Clicking on the Help button opens a range of support options. From here you can navigate to the MicroPython language reference documentation, this help page :), the micro:bit support knowledgebase, the feedback form and the Python Editor issue tracker.
Everyone likes to show off their awesome Python skills. These buttons are especially useful to zoom-in and zoom-out when you're trying to show code to a large group of people via a projector.

The name and description for your script is shown on the top right hand side. Click them to edit them.

Text Editor

The Text Editor is where we write and edit our scripts.

A picture of the text area in the code editor.

The text editor tries to help out by colouring the text to show what all the different parts of program are. For example, Python keywords (words built into the Python language) are grey. The brighter coloured words are bits of the program you have created. Brown words are constant values that never change and purple words represent strings of characters to display. All the lines are numbered with the current line highlighted.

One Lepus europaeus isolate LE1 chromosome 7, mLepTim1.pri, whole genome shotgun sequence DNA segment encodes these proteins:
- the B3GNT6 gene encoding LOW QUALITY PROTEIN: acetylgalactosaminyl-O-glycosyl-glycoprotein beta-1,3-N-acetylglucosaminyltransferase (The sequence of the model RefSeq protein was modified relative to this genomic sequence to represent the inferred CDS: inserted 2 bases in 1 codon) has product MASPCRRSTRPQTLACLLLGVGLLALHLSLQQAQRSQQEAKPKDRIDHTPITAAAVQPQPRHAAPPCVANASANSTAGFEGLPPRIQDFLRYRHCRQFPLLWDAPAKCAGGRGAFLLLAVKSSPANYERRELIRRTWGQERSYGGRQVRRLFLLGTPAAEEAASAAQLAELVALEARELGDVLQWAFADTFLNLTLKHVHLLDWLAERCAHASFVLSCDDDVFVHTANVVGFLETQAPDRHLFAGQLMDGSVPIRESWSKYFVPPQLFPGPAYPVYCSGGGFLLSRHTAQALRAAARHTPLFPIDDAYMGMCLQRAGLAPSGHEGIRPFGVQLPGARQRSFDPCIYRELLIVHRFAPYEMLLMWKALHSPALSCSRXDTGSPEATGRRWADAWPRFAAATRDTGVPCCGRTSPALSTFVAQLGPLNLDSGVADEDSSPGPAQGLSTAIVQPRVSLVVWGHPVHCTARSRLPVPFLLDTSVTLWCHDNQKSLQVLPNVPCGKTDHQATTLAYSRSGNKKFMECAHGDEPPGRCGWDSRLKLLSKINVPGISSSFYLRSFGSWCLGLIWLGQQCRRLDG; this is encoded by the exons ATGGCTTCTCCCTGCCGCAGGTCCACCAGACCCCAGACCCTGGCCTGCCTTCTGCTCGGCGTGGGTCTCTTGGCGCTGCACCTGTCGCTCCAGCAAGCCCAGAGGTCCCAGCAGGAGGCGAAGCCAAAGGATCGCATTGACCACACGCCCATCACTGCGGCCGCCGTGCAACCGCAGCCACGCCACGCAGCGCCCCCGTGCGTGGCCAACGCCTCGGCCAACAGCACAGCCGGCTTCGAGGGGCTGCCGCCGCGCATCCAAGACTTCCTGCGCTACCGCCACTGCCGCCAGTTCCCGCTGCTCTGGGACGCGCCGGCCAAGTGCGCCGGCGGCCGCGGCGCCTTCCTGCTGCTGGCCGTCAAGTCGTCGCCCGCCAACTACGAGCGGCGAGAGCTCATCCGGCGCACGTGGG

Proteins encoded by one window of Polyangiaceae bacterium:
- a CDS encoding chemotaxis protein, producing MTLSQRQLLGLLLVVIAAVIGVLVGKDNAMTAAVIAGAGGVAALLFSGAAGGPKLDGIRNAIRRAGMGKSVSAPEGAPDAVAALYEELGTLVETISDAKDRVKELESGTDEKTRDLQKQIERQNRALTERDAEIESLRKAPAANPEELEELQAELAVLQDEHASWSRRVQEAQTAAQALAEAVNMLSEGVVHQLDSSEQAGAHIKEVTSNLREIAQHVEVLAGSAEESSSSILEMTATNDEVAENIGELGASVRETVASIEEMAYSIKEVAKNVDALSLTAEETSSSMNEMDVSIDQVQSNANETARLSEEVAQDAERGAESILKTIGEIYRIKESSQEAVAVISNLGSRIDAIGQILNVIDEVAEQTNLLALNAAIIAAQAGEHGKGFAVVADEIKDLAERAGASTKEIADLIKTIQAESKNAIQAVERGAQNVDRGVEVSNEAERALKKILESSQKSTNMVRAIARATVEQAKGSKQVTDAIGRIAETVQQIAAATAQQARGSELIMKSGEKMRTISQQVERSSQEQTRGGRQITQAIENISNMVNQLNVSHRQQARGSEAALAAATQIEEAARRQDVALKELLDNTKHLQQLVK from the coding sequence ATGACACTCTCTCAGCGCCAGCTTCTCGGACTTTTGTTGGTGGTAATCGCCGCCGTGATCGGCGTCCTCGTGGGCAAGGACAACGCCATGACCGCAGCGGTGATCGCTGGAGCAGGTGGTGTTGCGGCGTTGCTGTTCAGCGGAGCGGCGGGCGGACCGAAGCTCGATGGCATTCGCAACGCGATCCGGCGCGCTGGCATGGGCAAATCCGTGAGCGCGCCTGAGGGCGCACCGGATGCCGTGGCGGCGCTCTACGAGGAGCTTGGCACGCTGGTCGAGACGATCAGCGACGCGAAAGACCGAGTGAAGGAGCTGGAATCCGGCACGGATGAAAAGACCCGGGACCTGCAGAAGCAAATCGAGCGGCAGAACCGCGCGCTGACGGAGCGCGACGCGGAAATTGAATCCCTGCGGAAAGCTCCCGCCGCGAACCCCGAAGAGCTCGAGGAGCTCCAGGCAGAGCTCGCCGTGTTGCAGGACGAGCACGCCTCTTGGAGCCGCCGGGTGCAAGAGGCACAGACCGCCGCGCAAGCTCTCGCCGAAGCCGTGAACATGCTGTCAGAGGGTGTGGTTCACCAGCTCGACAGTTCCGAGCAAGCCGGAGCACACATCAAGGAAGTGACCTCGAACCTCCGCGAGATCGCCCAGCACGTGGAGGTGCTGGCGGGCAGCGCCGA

Hello, World!

A 'Hello, World!' program is traditionally used as a quick test to see if we've got our software or hardware configured correctly.


Here's how we do this in the Python editor:

from microbit import *
display.scroll("Hello, World!")

The first line (from microbit import *) tells MicroPython to get all the bits of Python needed to program the micro:bit.

The second line (display.scroll("Hello, World!")) tells MicroPython to use one of those bits of Python (the display module) to scroll the text, "Hello, World!" across the physical display on the front of the device.

When you load the Python editor in your browser, this is the default script you will see, asking the micro:bit to scroll the words across the LED screen and then display an image of a heart.

Why not try making the micro:bit scroll your name?

Files and Modules

When the micro:bit is flashed with MicroPython, it enables a simple file system to store files on the device. You can use the file system to include external python modules in your program, similarly to using MicroPython's built-in-modules.

Selecting the Load/Save button in the menu will bring up the files modal window.